When considering his life’s many hardships, one of the heroin users in Love in the Time of Fentanyl soberly remarks that “going down was easier than dealing with it.” Such a statement acts as a thematic throughline for many of the characters in director Colin Askey’s documentary and the opioid crisis as a whole. Although the film never quite gets to the root of the many issues it raises, it is still a solid offering for how it deals frankly with the Canadian opioid crisis.
The film revolves around the Overdose Protection Society, or OPS, in the Downtown Eastside of Vancouver. The OPS acts as a figurehead in harm reduction — a movement that seeks to steady the many chaotic variables surrounding drug use. It is also a safe injection site for users. The documentary principally follows Ronnie Grigg, an OPS manager of sorts, and the day-to-day of working in such a volatile place.
Love in the Time of Fentanyl eschews the classic documentary style for cinéma vérité, utilizing the lens of realism to properly translate the feeling of working on the front lines of the opioid crisis. This plays to the film’s strength in that it gives a pragmatic aspect to harrowing events like overdoses and deaths, which are showcased without pretense or schmaltz. There is something inescapably immediate about watching someone prepare a syringe and inject it into their neck while talking nonchalantly about their personal history with drugs.
“…seeks to steady the many chaotic variables surrounding drug use. It is also a safe injection site…”
It also adds a sense of hyper-confinement — the people at the centre of the OPS, administrators and users alike, do not see much of the outside world. Further, little is shown of the nicer parts of Vancouver, making normal life seem distant. This allows the viewer to seamlessly pick up on the generalized sense of social strangulation that seems to hold those on the screen hostage.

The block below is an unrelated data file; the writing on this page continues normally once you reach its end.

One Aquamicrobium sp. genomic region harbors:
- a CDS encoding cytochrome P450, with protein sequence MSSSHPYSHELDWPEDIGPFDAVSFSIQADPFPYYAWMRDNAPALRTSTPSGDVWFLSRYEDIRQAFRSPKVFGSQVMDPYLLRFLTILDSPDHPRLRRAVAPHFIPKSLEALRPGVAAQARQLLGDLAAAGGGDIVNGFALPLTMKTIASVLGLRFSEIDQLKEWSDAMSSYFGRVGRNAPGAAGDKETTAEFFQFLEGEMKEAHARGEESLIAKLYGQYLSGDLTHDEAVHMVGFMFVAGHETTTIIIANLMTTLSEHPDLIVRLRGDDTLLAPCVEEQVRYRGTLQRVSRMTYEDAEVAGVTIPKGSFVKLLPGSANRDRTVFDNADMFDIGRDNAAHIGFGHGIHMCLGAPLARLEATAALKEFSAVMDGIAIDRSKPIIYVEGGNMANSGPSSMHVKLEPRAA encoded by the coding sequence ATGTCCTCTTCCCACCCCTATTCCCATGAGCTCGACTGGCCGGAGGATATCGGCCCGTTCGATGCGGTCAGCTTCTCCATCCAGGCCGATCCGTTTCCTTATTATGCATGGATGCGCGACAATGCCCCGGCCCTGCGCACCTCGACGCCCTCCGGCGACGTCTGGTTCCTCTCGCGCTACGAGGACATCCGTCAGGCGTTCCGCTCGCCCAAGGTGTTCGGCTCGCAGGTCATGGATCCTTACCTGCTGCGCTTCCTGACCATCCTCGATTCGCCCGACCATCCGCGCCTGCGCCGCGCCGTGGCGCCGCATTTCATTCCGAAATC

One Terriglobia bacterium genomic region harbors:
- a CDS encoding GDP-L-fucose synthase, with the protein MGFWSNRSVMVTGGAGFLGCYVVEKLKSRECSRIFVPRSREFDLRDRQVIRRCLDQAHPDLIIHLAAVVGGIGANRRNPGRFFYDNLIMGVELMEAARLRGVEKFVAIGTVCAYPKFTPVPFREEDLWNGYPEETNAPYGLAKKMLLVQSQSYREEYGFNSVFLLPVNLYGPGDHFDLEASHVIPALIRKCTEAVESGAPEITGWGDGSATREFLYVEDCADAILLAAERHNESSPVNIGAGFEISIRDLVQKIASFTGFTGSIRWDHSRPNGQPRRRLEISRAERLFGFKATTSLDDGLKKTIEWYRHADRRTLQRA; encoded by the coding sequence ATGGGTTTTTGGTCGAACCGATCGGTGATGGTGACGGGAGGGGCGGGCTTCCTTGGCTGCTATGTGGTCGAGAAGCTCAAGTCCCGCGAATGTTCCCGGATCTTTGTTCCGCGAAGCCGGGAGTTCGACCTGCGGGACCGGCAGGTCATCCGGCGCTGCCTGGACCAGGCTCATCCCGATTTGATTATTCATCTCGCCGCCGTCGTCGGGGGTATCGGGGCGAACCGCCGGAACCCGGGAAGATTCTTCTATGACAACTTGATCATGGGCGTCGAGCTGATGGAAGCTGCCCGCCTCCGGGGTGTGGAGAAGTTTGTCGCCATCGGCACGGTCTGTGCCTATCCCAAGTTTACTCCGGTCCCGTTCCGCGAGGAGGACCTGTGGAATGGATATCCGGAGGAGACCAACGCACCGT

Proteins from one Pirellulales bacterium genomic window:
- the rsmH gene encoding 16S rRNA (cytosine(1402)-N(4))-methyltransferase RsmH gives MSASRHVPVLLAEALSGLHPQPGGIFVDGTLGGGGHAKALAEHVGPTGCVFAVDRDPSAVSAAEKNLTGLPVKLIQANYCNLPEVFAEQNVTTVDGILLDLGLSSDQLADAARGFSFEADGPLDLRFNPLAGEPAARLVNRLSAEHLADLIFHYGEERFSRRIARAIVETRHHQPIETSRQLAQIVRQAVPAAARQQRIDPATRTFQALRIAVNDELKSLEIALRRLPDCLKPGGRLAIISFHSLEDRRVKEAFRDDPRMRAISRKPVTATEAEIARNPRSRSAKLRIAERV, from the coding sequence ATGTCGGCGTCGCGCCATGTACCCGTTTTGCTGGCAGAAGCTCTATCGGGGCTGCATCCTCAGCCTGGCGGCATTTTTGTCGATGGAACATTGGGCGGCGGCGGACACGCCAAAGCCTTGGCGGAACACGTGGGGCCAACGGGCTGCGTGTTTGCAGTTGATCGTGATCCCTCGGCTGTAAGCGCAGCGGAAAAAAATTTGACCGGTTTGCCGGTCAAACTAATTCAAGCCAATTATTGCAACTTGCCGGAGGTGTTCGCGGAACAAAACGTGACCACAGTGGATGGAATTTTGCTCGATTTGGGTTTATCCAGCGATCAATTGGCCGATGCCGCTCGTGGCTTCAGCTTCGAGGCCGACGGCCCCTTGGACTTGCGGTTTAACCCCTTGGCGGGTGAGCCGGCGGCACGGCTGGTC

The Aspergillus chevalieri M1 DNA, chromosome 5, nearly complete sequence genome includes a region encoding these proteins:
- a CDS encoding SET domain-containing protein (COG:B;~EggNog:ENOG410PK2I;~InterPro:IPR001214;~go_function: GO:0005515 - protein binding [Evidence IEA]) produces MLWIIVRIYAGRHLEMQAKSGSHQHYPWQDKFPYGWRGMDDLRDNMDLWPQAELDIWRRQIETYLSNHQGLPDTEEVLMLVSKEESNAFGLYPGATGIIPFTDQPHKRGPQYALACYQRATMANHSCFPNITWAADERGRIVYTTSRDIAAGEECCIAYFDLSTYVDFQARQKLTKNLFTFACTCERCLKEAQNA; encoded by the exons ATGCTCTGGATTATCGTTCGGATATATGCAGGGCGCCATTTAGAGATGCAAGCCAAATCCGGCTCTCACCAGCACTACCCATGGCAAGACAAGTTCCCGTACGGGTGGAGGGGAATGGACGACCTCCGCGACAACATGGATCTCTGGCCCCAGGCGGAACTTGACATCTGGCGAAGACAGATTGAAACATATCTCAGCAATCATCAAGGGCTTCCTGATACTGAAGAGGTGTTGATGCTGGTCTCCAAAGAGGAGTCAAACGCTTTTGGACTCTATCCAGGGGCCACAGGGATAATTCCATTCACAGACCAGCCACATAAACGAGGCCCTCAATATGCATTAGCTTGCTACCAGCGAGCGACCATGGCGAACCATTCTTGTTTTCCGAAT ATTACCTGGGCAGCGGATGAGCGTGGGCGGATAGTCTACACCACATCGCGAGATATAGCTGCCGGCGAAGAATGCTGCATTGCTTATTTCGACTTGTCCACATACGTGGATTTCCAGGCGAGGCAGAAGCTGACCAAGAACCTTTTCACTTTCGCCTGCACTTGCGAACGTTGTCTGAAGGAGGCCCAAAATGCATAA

However, Askey errs in that this style disallows an examination of the factors that led to the opioid crisis as it currently exists. Much of the runtime is an ongoing chronicle of Grigg’s experience working with so many vulnerable people. This defines the human toll of the crisis unambiguously, but it also amplifies the desire to understand how a better and more sustainable state can be reached. Bureaucracy and misinformed ideas are all considered, but too hastily, never allowing the viewer to feel fully informed. The closest the documentary gets to an answer is arguing for the need to clean up Vancouver’s fentanyl-laced drug supply. However, due to the tangible nature of the film, this comes across as a stop-gap solution.
Still, Love in the Time of Fentanyl is powerful enough to stir something beyond curiosity in its viewers. Its unflinching gaze allows for a ground-zero look at reality and shows the efficacy of safe injection sites as an interim to avoid deaths. But mainly, it is a welcome peek behind the curtain at a place many of us regard, perhaps ignorantly, as tainted. That alone makes it worth the visit to the Downtown Eastside.